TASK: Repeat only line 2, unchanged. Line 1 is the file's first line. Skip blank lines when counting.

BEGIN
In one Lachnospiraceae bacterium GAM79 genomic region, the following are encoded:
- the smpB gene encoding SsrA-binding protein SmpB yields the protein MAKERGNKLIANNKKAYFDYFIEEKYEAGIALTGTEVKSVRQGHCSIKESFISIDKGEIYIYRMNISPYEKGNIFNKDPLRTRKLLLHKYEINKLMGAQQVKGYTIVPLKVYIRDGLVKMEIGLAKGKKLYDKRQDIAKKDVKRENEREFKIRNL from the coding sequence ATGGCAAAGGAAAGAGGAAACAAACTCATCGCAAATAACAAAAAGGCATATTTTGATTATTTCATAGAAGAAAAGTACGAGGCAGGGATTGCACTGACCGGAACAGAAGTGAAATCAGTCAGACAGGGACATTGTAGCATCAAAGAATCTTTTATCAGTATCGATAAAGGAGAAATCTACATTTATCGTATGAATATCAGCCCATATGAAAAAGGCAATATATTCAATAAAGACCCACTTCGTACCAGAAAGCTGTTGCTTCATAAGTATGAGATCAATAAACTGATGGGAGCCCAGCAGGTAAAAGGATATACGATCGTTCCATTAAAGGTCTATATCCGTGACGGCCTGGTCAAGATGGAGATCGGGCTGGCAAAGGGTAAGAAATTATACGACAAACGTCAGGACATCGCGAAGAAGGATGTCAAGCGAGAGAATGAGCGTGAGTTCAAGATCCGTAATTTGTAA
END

- the smpB gene encoding SsrA-binding protein SmpB yields the protein MAKERGNKLIANNKKAYFDYFIEEKYEAGIALTGTEVKSVRQGHCSIKESFISIDKGEIYIYRMNISPYEKGNIFNKDPLRTRKLLLHKYEINKLMGAQQVKGYTIVPLKVYIRDGLVKMEIGLAKGKKLYDKRQDIAKKDVKRENEREFKIRNL from the coding sequence ATGGCAAAGGAAAGAGGAAACAAACTCATCGCAAATAACAAAAAGGCATATTTTGATTATTTCATAGAAGAAAAGTACGAGGCAGGGATTGCACTGACCGGAACAGAAGTGAAATCAGTCAGACAGGGACATTGTAGCATCAAAGAATCTTTTATCAGTATCGATAAAGGAGAAATCTACATTTATCGTATGAATATCAGCCCATATGAAAAAGGCAATATATTCAATAAAGACCCACTTCGTACCAGAAAGCTGTTGCTTCATAAGTATGAGATCAATAAACTGATGGGAGCCCAGCAGGTAAAAGGATATACGATCGTTCCATTAAAGGTCTATATCCGTGACGGCCTGGTCAAGATGGAGATCGGGCTGGCAAAGGGTAAGAAATTATACGACAAACGTCAGGACATCGCGAAGAAGGATGTCAAGCGAGAGAATGAGCGTGAGTTCAAGATCCGTAATTTGTAA